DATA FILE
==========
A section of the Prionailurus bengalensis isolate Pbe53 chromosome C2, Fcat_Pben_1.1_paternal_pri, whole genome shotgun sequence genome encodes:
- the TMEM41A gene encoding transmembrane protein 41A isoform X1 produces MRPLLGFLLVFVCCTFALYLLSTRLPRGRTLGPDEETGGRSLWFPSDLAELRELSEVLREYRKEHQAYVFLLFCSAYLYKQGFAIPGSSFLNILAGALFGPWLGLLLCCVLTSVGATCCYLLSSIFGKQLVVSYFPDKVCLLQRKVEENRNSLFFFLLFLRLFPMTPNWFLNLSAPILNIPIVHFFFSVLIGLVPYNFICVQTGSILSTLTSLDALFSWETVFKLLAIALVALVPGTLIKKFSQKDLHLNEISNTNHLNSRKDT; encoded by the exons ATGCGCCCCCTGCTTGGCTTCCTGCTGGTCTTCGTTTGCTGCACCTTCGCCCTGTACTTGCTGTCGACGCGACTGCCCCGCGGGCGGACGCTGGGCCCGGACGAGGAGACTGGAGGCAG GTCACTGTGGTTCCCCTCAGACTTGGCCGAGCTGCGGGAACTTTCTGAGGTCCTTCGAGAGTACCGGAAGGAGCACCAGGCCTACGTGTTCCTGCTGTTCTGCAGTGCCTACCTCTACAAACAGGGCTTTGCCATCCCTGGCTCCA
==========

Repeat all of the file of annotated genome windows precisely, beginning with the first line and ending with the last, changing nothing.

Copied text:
A section of the Prionailurus bengalensis isolate Pbe53 chromosome C2, Fcat_Pben_1.1_paternal_pri, whole genome shotgun sequence genome encodes:
- the TMEM41A gene encoding transmembrane protein 41A isoform X1 produces MRPLLGFLLVFVCCTFALYLLSTRLPRGRTLGPDEETGGRSLWFPSDLAELRELSEVLREYRKEHQAYVFLLFCSAYLYKQGFAIPGSSFLNILAGALFGPWLGLLLCCVLTSVGATCCYLLSSIFGKQLVVSYFPDKVCLLQRKVEENRNSLFFFLLFLRLFPMTPNWFLNLSAPILNIPIVHFFFSVLIGLVPYNFICVQTGSILSTLTSLDALFSWETVFKLLAIALVALVPGTLIKKFSQKDLHLNEISNTNHLNSRKDT; encoded by the exons ATGCGCCCCCTGCTTGGCTTCCTGCTGGTCTTCGTTTGCTGCACCTTCGCCCTGTACTTGCTGTCGACGCGACTGCCCCGCGGGCGGACGCTGGGCCCGGACGAGGAGACTGGAGGCAG GTCACTGTGGTTCCCCTCAGACTTGGCCGAGCTGCGGGAACTTTCTGAGGTCCTTCGAGAGTACCGGAAGGAGCACCAGGCCTACGTGTTCCTGCTGTTCTGCAGTGCCTACCTCTACAAACAGGGCTTTGCCATCCCTGGCTCCA